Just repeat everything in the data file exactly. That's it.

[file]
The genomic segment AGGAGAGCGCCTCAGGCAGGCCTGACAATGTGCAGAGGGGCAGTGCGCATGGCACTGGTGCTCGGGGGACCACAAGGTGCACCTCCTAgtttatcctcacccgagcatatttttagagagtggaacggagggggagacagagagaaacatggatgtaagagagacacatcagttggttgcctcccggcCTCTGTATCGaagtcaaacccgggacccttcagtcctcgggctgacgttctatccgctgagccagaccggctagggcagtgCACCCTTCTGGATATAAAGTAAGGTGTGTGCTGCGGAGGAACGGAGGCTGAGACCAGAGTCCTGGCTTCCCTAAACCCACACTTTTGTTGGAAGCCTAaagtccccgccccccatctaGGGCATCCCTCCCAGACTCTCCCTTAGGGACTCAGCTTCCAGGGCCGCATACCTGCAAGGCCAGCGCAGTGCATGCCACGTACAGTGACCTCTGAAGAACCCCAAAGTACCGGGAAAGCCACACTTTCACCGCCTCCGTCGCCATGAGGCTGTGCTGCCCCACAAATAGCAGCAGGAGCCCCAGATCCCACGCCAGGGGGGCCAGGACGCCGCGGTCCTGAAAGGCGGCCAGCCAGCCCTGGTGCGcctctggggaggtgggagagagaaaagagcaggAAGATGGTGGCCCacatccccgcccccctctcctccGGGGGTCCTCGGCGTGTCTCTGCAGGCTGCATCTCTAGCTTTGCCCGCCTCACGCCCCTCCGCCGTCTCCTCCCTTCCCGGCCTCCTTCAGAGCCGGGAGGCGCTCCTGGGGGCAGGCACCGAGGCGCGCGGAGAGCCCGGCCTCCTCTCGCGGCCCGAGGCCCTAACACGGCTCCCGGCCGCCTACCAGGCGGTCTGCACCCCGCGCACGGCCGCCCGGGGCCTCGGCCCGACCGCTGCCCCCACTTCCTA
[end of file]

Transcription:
The genomic segment AGGAGAGCGCCTCAGGCAGGCCTGACAATGTGCAGAGGGGCAGTGCGCATGGCACTGGTGCTCGGGGGACCACAAGGTGCACCTCCTAgtttatcctcacccgagcatatttttagagagtggaacggagggggagacagagagaaacatggatgtaagagagacacatcagttggttgcctcccggcCTCTGTATCGaagtcaaacccgggacccttcagtcctcgggctgacgttctatccgctgagccagaccggctagggcagtgCACCCTTCTGGATATAAAGTAAGGTGTGTGCTGCGGAGGAACGGAGGCTGAGACCAGAGTCCTGGCTTCCCTAAACCCACACTTTTGTTGGAAGCCTAaagtccccgccccccatctaGGGCATCCCTCCCAGACTCTCCCTTAGGGACTCAGCTTCCAGGGCCGCATACCTGCAAGGCCAGCGCAGTGCATGCCACGTACAGTGACCTCTGAAGAACCCCAAAGTACCGGGAAAGCCACACTTTCACCGCCTCCGTCGCCATGAGGCTGTGCTGCCCCACAAATAGCAGCAGGAGCCCCAGATCCCACGCCAGGGGGGCCAGGACGCCGCGGTCCTGAAAGGCGGCCAGCCAGCCCTGGTGCGcctctggggaggtgggagagagaaaagagcaggAAGATGGTGGCCCacatccccgcccccctctcctccGGGGGTCCTCGGCGTGTCTCTGCAGGCTGCATCTCTAGCTTTGCCCGCCTCACGCCCCTCCGCCGTCTCCTCCCTTCCCGGCCTCCTTCAGAGCCGGGAGGCGCTCCTGGGGGCAGGCACCGAGGCGCGCGGAGAGCCCGGCCTCCTCTCGCGGCCCGAGGCCCTAACACGGCTCCCGGCCGCCTACCAGGCGGTCTGCACCCCGCGCACGGCCGCCCGGGGCCTCGGCCCGACCGCTGCCCCCACTTCCTA